Our children are afraid. Why aren’t we listening?
On March 24th, 2018, 800,000 people turned out for the March for Our Lives rally in Washington, DC.
The shooting at Marjory Stoneman Douglas High School in Parkland, Florida, on Valentine’s Day, February 14, 2018, killed 14 students and 3 staff members. It was carried out by Nikolas Cruz, a 19-year-old with an AR-15 semiautomatic rifle he had recently purchased.
The march’s mission statement says:
“Not one more. We cannot allow one more child to be shot at school. We cannot allow one more teacher to make a choice to jump in front of a firing assault rifle to save the lives of students. We cannot allow one more family to wait for a call or text that never comes. Our schools are unsafe. Our children and teachers are dying. We must make it our top priority to save these lives.”
This video provides some more insight into what the March meant for some of the survivors:
On March 20th, just four days before the March, another shooting occurred at a high school just twenty miles from where my own daughters go to school. At Great Mills H.S. in St. mary’s County, MD, a teenage boy walked up to his ex-girlfriend and shot her in the head with a pistol, before shooting another boy in the leg and eventually shooting himself.
My wife and I know some of the families in that school district. We know the panic they all felt when the first news on the event was reported. When you hear “school shooting”, “active shooter”, or any of those terms now, as a parent you immediately think there could be 10 or 20 children injured or killed. You immediately think that one of those children might be yours.
Parents left work and home, rushed to the school, their hearts aching, pulses racing, anger building, guilt gnawing at them.
How could I let my child be in harm’s way?
How can the school be such a dangerous place?
Why is this happening?
There have been 17 school shootings so far this year that resulted in someone being hurt on school grounds in the U.S., roughly one every week. Some new tragedy is reported on a constant basis.
Our children, and all of us, have a right to protest an establishment that does very little to prevent the violence of school shootings.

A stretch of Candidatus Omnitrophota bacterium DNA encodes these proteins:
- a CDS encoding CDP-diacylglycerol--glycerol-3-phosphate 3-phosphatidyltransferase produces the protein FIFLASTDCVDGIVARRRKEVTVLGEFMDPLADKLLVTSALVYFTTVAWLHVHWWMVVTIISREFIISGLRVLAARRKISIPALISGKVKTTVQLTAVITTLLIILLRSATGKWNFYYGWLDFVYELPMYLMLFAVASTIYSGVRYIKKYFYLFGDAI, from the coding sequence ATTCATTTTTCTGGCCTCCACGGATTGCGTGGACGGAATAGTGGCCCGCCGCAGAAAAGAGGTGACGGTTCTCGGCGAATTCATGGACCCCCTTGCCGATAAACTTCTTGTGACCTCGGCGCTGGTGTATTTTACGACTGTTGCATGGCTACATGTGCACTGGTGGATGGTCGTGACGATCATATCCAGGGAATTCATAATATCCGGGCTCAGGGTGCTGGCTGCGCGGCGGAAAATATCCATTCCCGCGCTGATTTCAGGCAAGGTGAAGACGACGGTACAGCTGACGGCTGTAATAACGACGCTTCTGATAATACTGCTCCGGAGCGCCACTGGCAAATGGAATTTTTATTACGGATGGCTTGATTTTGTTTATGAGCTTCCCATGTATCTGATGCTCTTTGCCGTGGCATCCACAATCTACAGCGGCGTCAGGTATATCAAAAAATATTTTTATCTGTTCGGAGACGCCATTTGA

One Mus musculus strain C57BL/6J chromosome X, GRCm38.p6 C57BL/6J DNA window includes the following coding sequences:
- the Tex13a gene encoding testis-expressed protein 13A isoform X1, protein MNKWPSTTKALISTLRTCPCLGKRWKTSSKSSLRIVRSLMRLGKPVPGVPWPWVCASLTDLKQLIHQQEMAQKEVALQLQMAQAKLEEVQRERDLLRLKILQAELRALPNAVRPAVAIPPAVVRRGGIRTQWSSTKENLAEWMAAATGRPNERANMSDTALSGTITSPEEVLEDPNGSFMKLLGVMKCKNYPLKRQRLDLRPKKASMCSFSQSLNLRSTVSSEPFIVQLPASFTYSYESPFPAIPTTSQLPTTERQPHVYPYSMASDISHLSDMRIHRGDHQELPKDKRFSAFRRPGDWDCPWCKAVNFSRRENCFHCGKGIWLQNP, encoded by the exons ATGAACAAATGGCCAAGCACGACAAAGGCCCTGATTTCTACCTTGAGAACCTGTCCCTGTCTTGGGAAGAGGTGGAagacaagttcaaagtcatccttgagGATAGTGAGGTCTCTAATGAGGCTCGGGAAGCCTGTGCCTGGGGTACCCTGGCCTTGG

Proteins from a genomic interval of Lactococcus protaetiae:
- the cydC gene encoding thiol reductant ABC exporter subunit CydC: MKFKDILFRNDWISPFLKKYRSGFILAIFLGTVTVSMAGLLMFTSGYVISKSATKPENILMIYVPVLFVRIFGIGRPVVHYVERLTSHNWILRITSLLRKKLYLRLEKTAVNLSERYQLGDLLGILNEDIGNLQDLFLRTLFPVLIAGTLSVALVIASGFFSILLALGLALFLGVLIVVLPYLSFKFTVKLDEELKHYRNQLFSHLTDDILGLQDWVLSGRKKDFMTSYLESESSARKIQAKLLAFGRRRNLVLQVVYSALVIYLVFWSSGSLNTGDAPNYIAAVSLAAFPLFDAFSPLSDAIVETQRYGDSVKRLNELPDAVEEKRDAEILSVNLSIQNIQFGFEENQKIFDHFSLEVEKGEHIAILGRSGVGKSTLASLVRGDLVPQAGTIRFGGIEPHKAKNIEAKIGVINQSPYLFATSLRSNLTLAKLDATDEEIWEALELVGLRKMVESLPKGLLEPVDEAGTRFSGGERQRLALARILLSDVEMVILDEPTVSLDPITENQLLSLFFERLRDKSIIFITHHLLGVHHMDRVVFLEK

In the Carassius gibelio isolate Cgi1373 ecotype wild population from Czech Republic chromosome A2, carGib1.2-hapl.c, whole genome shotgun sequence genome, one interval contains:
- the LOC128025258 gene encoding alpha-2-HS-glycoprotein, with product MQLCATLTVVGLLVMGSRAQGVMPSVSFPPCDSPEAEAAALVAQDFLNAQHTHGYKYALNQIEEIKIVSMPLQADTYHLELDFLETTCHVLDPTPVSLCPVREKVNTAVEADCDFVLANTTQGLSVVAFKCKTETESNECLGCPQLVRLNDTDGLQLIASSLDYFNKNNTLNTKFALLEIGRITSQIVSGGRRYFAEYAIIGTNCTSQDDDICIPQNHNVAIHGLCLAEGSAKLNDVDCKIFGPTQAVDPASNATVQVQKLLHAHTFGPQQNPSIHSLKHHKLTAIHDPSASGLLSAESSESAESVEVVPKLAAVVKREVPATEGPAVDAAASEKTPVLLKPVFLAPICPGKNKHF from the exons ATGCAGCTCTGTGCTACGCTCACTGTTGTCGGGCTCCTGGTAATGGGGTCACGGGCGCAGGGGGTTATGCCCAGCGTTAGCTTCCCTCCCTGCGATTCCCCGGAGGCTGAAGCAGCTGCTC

And yet there are conservatives who belittle our children for doing this, even though they are merely trying to protect themselves.
Adults, people who should have the best interests of their children in mind, are up in arms over the very idea that those children would be protesting against the gun lobby.
When I was in high school, in the early ’90s, there was no general fear that, at any time, someone might walk through our hallways with guns and kill indiscriminately. My friends and I were more concerned that Russia might invade the U.S., and even that seemed such a remote possibility that it wasn’t cause for real worry.
That all changed with the Columbine High School massacre on April 20, 1999, which seemed to usher in a new age of domestic fear. This fear was compounded by the attacks on the Twin Towers and the Pentagon in 2001 and the start of the War on Terror.
These events coincided with the final years of the Millennial generation and the beginnings of Generation Z, of which the Parkland students are a part.
Most of our Millennials, and all of our Gen Z’ers, have grown up in a world where death could strike at any moment, no matter where you were or how safe you felt. The fear is palpable. It is a constant topic of conversation and of politically incorrect jokes spoken in hushed tones as a way to deal with the dread.
Generation Z is being forged in a new, less trustworthy and more dangerous United States than any other generation since those born in the 1920s and 1930s. It is perhaps an even more dire crucible than that, since the enemies are largely coming from within: the shooters, the terrorists, the data piracy of the digital world, the harsh divisions of domestic politics throughout the Obama and Trump administrations, ongoing racial tensions that continue to swell with every incident, and environmental damage brought on by unchecked fossil fuel consumption.
The March for Our Lives was not just about school shootings. It was about all of the above. And it will only be the beginning. This is a generation that will not allow these dark matters to continue ruling their lives. The Baby Boomers and Gen X created this world that our children have to live in. Whatever ills our society has are due to us creating them or failing to fix problems that our own parents and grandparents created.
If we can’t understand this pain and fear, we don’t deserve the world our children will make.
Thank you for reading and sharing.